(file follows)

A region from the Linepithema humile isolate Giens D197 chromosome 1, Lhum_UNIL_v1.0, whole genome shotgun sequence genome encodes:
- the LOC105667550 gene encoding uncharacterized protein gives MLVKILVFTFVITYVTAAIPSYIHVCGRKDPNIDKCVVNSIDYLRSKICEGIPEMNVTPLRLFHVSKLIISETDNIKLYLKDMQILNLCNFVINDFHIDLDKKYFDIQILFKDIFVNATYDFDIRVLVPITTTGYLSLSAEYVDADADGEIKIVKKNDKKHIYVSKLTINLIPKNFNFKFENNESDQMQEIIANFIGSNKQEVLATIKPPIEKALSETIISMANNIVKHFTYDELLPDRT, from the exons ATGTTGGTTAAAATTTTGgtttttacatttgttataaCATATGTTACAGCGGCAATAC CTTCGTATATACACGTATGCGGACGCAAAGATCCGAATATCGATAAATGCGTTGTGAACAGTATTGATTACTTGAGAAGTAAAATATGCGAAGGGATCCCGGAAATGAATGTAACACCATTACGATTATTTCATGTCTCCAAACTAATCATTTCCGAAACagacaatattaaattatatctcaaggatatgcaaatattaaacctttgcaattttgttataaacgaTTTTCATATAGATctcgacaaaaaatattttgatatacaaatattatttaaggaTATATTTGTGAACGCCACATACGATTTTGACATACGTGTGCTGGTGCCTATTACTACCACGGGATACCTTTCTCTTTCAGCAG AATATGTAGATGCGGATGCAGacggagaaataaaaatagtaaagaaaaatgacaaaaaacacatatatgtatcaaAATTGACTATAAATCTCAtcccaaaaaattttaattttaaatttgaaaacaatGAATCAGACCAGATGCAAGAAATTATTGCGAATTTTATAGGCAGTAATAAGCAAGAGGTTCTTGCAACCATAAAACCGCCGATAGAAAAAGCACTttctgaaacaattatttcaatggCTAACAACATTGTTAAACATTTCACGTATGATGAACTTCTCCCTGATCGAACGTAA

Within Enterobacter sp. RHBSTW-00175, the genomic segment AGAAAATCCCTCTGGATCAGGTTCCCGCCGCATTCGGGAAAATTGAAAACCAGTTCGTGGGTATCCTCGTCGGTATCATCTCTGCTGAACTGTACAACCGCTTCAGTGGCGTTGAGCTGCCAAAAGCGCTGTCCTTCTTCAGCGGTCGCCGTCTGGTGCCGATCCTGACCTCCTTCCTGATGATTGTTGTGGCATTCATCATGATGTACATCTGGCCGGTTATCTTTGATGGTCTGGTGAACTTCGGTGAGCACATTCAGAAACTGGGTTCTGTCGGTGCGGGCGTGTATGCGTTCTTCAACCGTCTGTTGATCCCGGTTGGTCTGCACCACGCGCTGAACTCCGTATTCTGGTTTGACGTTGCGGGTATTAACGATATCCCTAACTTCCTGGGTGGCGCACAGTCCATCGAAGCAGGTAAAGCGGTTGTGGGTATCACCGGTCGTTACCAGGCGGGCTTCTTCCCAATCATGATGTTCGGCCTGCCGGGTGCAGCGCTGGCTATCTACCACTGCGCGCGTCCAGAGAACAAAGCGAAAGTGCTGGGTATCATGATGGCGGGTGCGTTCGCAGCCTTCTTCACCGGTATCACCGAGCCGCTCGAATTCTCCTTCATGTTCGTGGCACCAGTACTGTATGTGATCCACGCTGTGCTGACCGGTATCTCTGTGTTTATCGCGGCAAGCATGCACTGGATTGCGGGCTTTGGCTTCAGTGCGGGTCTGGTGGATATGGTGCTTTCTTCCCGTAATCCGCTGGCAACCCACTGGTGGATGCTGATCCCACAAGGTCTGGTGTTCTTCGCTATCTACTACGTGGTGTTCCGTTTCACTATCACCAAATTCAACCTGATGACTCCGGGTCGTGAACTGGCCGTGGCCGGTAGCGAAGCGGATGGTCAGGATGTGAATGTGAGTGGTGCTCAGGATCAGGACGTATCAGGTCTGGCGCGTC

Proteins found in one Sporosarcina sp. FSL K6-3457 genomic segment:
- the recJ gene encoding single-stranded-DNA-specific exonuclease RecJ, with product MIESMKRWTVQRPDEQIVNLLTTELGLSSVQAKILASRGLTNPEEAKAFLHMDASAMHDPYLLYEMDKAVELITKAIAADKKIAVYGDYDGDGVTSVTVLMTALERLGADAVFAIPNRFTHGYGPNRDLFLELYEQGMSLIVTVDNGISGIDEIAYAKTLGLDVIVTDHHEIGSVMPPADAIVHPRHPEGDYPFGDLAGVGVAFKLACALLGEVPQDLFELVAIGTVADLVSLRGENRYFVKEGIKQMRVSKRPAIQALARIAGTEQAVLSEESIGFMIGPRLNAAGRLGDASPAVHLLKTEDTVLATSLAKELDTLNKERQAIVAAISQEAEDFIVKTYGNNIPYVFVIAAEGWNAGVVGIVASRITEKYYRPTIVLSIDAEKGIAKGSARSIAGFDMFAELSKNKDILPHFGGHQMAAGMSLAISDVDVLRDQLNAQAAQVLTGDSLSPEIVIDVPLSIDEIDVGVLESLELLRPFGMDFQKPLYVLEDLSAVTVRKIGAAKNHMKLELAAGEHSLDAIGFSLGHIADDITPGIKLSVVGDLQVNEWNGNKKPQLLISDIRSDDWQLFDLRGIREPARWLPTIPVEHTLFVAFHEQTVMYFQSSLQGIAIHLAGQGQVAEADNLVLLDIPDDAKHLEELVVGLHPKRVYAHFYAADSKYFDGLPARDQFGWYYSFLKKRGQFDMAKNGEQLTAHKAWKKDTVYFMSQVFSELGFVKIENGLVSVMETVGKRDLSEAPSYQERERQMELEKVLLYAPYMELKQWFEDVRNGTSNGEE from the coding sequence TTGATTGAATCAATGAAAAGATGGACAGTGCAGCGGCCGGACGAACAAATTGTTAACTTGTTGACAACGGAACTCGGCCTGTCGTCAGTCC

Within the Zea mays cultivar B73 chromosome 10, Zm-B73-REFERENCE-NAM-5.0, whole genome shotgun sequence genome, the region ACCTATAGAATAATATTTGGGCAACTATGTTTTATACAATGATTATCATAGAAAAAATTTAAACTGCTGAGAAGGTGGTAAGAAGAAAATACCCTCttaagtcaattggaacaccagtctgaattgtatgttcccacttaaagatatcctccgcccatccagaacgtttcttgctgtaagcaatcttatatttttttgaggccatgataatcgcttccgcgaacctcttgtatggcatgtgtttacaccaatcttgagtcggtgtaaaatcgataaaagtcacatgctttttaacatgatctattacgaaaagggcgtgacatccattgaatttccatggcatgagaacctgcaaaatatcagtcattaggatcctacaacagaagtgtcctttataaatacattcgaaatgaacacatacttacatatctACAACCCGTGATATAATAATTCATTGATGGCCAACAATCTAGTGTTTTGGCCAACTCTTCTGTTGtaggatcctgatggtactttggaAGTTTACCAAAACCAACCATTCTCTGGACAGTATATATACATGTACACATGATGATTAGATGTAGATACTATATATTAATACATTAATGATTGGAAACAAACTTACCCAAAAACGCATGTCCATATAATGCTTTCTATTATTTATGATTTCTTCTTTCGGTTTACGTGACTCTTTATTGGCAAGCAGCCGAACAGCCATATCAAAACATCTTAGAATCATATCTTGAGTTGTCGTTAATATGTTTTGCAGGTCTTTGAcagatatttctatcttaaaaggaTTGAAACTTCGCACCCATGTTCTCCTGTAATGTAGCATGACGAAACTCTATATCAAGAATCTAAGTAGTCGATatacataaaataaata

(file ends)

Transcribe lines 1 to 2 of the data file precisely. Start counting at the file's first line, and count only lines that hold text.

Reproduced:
A region from the Linepithema humile isolate Giens D197 chromosome 1, Lhum_UNIL_v1.0, whole genome shotgun sequence genome encodes:
- the LOC105667550 gene encoding uncharacterized protein gives MLVKILVFTFVITYVTAAIPSYIHVCGRKDPNIDKCVVNSIDYLRSKICEGIPEMNVTPLRLFHVSKLIISETDNIKLYLKDMQILNLCNFVINDFHIDLDKKYFDIQILFKDIFVNATYDFDIRVLVPITTTGYLSLSAEYVDADADGEIKIVKKNDKKHIYVSKLTINLIPKNFNFKFENNESDQMQEIIANFIGSNKQEVLATIKPPIEKALSETIISMANNIVKHFTYDELLPDRT, from the exons ATGTTGGTTAAAATTTTGgtttttacatttgttataaCATATGTTACAGCGGCAATAC CTTCGTATATACACGTATGCGGACGCAAAGATCCGAATATCGATAAATGCGTTGTGAACAGTATTGATTACTTGAGAAGTAAAATATGCGAAGGGATCCCGGAAATGAATGTAACACCATTACGATTATTTCATGTCTCCAAACTAATCATTTCCGAAACagacaatattaaattatatctcaaggatatgcaaatattaaacctttgcaattttgttataaacgaTTTTCATATAGATctcgacaaaaaatattttgatatacaaatattatttaaggaTATATTTGTGAACGCCACATACGATTTTGACATACGTGTGCTGGTGCCTATTACTACCACGGGATACCTTTCTCTTTCAGCAG AATATGTAGATGCGGATGCAGacggagaaataaaaatagtaaagaaaaatgacaaaaaacacatatatgtatcaaAATTGACTATAAATCTCAtcccaaaaaattttaattttaaatttgaaaacaatGAATCAGACCAGATGCAAGAAATTATTGCGAATTTTATAGGCAGTAATAAGCAAGAGGTTCTTGCAACCATAAAACCGCCGATAGAAAAAGCACTttctgaaacaattatttcaatggCTAACAACATTGTTAAACATTTCACGTATGATGAACTTCTCCCTGATCGAACGTAA